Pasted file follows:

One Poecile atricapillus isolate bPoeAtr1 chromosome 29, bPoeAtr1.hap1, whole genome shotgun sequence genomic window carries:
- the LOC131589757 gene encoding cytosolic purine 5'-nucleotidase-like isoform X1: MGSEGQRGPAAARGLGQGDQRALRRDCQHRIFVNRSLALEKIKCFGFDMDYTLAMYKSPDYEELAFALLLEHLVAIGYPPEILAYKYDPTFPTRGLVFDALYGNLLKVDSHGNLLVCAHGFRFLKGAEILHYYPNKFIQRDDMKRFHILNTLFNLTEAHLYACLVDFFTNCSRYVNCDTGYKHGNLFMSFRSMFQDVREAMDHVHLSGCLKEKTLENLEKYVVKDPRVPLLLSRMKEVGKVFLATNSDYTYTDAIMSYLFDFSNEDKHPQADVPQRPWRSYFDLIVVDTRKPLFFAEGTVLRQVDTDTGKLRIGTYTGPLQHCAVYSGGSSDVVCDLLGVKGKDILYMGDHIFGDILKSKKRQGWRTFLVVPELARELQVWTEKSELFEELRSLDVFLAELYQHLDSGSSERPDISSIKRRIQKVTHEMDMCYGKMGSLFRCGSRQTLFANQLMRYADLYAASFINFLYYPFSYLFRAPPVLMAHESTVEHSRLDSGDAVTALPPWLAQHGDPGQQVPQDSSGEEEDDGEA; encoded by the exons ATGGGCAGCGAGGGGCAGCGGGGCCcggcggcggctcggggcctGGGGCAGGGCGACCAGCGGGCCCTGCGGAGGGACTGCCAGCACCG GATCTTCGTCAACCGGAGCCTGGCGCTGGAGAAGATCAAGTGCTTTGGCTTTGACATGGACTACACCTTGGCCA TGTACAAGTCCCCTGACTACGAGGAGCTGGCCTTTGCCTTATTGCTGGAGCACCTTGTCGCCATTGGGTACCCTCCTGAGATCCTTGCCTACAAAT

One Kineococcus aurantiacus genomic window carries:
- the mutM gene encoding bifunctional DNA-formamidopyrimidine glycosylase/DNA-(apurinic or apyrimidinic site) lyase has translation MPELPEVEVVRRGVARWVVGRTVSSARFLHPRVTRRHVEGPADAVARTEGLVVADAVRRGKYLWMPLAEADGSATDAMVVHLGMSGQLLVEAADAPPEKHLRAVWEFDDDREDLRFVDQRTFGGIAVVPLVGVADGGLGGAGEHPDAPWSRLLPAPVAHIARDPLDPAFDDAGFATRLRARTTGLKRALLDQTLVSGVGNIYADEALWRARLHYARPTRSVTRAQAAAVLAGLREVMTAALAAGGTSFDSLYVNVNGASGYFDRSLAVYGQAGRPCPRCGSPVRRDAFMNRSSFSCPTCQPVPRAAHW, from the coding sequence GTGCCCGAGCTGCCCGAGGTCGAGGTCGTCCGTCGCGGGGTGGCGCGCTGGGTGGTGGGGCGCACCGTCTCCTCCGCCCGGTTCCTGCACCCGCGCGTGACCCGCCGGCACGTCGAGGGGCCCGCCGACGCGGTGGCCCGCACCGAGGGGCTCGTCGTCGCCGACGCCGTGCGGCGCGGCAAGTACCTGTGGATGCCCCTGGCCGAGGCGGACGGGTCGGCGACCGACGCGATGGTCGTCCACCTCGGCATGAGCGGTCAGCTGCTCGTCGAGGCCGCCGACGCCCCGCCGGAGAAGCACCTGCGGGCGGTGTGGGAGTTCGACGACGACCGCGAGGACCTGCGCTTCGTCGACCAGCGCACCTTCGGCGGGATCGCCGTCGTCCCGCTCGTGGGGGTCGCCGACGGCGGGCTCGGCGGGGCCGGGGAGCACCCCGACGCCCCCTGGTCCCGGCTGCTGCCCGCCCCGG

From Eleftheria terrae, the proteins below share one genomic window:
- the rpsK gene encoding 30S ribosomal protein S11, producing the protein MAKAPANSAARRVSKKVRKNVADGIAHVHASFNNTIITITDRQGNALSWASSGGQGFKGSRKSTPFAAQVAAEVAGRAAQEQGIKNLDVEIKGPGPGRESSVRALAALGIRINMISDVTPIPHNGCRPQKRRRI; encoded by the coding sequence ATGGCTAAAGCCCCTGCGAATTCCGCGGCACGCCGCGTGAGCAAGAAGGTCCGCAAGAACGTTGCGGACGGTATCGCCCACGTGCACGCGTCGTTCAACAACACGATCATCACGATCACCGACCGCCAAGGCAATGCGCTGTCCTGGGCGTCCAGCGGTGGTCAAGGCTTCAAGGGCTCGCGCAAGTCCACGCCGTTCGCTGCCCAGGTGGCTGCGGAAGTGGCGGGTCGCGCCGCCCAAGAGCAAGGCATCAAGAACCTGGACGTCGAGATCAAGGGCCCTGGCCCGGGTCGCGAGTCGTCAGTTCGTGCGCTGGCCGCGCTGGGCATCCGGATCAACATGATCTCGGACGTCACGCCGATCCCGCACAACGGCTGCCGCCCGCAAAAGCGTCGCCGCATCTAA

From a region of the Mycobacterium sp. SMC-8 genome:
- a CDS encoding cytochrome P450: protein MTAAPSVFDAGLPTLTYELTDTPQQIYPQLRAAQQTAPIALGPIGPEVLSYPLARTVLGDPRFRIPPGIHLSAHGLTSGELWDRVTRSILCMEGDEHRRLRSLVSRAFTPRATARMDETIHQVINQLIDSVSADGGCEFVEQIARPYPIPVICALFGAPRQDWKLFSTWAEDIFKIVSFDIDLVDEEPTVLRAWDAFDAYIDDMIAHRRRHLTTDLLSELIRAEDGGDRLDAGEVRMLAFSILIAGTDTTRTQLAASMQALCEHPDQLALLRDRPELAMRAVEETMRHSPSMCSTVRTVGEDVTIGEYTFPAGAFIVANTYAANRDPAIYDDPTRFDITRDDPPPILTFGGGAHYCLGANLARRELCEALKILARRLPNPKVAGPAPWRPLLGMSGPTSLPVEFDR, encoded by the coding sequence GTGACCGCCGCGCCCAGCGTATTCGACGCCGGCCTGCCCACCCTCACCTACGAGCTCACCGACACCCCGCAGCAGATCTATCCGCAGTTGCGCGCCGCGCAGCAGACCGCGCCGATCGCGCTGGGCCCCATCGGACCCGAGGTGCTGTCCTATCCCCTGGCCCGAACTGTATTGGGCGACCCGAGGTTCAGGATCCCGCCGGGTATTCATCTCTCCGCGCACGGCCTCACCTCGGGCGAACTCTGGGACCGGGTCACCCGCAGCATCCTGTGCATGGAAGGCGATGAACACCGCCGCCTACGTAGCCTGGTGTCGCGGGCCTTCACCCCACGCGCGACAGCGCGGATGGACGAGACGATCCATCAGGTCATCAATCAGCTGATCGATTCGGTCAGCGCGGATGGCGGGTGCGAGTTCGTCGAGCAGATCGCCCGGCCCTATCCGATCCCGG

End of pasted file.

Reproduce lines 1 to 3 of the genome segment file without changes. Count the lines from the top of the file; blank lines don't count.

One Poecile atricapillus isolate bPoeAtr1 chromosome 29, bPoeAtr1.hap1, whole genome shotgun sequence genomic window carries:
- the LOC131589757 gene encoding cytosolic purine 5'-nucleotidase-like isoform X1: MGSEGQRGPAAARGLGQGDQRALRRDCQHRIFVNRSLALEKIKCFGFDMDYTLAMYKSPDYEELAFALLLEHLVAIGYPPEILAYKYDPTFPTRGLVFDALYGNLLKVDSHGNLLVCAHGFRFLKGAEILHYYPNKFIQRDDMKRFHILNTLFNLTEAHLYACLVDFFTNCSRYVNCDTGYKHGNLFMSFRSMFQDVREAMDHVHLSGCLKEKTLENLEKYVVKDPRVPLLLSRMKEVGKVFLATNSDYTYTDAIMSYLFDFSNEDKHPQADVPQRPWRSYFDLIVVDTRKPLFFAEGTVLRQVDTDTGKLRIGTYTGPLQHCAVYSGGSSDVVCDLLGVKGKDILYMGDHIFGDILKSKKRQGWRTFLVVPELARELQVWTEKSELFEELRSLDVFLAELYQHLDSGSSERPDISSIKRRIQKVTHEMDMCYGKMGSLFRCGSRQTLFANQLMRYADLYAASFINFLYYPFSYLFRAPPVLMAHESTVEHSRLDSGDAVTALPPWLAQHGDPGQQVPQDSSGEEEDDGEA; encoded by the exons ATGGGCAGCGAGGGGCAGCGGGGCCcggcggcggctcggggcctGGGGCAGGGCGACCAGCGGGCCCTGCGGAGGGACTGCCAGCACCG GATCTTCGTCAACCGGAGCCTGGCGCTGGAGAAGATCAAGTGCTTTGGCTTTGACATGGACTACACCTTGGCCA TGTACAAGTCCCCTGACTACGAGGAGCTGGCCTTTGCCTTATTGCTGGAGCACCTTGTCGCCATTGGGTACCCTCCTGAGATCCTTGCCTACAAAT

One Kineococcus aurantiacus genomic window carries: